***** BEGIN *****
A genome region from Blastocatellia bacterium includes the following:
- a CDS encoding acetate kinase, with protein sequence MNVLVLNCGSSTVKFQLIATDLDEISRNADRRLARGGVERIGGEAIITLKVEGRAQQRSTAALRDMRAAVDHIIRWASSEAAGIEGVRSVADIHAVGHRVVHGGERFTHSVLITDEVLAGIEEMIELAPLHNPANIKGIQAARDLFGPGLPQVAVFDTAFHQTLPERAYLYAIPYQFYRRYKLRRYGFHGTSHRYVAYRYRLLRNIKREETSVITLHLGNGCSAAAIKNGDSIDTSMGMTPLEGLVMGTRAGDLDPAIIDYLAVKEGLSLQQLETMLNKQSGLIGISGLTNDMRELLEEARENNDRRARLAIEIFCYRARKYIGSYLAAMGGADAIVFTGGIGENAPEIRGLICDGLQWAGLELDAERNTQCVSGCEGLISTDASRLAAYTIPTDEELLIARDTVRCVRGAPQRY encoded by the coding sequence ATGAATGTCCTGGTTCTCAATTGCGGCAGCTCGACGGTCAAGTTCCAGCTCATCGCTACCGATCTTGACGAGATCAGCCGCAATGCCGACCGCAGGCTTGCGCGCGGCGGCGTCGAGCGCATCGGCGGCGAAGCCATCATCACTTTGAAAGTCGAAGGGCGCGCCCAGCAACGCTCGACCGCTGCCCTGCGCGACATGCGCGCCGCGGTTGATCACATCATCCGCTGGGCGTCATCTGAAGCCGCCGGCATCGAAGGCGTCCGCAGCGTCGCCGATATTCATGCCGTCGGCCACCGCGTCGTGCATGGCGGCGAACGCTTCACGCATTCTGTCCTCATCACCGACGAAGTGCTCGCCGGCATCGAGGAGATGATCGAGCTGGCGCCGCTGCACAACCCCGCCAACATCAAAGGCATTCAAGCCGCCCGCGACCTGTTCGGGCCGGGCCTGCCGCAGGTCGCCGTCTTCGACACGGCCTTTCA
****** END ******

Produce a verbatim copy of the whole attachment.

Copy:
A genome region from Blastocatellia bacterium includes the following:
- a CDS encoding acetate kinase, with protein sequence MNVLVLNCGSSTVKFQLIATDLDEISRNADRRLARGGVERIGGEAIITLKVEGRAQQRSTAALRDMRAAVDHIIRWASSEAAGIEGVRSVADIHAVGHRVVHGGERFTHSVLITDEVLAGIEEMIELAPLHNPANIKGIQAARDLFGPGLPQVAVFDTAFHQTLPERAYLYAIPYQFYRRYKLRRYGFHGTSHRYVAYRYRLLRNIKREETSVITLHLGNGCSAAAIKNGDSIDTSMGMTPLEGLVMGTRAGDLDPAIIDYLAVKEGLSLQQLETMLNKQSGLIGISGLTNDMRELLEEARENNDRRARLAIEIFCYRARKYIGSYLAAMGGADAIVFTGGIGENAPEIRGLICDGLQWAGLELDAERNTQCVSGCEGLISTDASRLAAYTIPTDEELLIARDTVRCVRGAPQRY encoded by the coding sequence ATGAATGTCCTGGTTCTCAATTGCGGCAGCTCGACGGTCAAGTTCCAGCTCATCGCTACCGATCTTGACGAGATCAGCCGCAATGCCGACCGCAGGCTTGCGCGCGGCGGCGTCGAGCGCATCGGCGGCGAAGCCATCATCACTTTGAAAGTCGAAGGGCGCGCCCAGCAACGCTCGACCGCTGCCCTGCGCGACATGCGCGCCGCGGTTGATCACATCATCCGCTGGGCGTCATCTGAAGCCGCCGGCATCGAAGGCGTCCGCAGCGTCGCCGATATTCATGCCGTCGGCCACCGCGTCGTGCATGGCGGCGAACGCTTCACGCATTCTGTCCTCATCACCGACGAAGTGCTCGCCGGCATCGAGGAGATGATCGAGCTGGCGCCGCTGCACAACCCCGCCAACATCAAAGGCATTCAAGCCGCCCGCGACCTGTTCGGGCCGGGCCTGCCGCAGGTCGCCGTCTTCGACACGGCCTTTCA